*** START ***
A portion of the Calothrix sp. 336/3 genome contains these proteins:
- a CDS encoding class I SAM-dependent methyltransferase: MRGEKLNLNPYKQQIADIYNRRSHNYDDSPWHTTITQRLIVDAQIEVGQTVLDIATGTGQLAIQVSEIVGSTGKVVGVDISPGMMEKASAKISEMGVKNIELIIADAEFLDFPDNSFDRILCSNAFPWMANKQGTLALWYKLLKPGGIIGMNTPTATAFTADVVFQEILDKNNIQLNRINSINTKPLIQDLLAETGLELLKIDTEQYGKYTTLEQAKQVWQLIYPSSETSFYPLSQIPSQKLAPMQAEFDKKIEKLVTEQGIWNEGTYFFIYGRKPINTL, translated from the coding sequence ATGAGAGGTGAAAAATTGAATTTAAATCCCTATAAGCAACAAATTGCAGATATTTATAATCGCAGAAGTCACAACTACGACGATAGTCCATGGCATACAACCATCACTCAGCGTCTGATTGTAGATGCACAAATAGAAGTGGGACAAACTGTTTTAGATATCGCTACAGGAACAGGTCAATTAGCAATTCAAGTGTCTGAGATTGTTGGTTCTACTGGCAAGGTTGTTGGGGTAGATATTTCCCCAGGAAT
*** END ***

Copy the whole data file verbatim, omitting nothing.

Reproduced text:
A portion of the Calothrix sp. 336/3 genome contains these proteins:
- a CDS encoding class I SAM-dependent methyltransferase: MRGEKLNLNPYKQQIADIYNRRSHNYDDSPWHTTITQRLIVDAQIEVGQTVLDIATGTGQLAIQVSEIVGSTGKVVGVDISPGMMEKASAKISEMGVKNIELIIADAEFLDFPDNSFDRILCSNAFPWMANKQGTLALWYKLLKPGGIIGMNTPTATAFTADVVFQEILDKNNIQLNRINSINTKPLIQDLLAETGLELLKIDTEQYGKYTTLEQAKQVWQLIYPSSETSFYPLSQIPSQKLAPMQAEFDKKIEKLVTEQGIWNEGTYFFIYGRKPINTL, translated from the coding sequence ATGAGAGGTGAAAAATTGAATTTAAATCCCTATAAGCAACAAATTGCAGATATTTATAATCGCAGAAGTCACAACTACGACGATAGTCCATGGCATACAACCATCACTCAGCGTCTGATTGTAGATGCACAAATAGAAGTGGGACAAACTGTTTTAGATATCGCTACAGGAACAGGTCAATTAGCAATTCAAGTGTCTGAGATTGTTGGTTCTACTGGCAAGGTTGTTGGGGTAGATATTTCCCCAGGAAT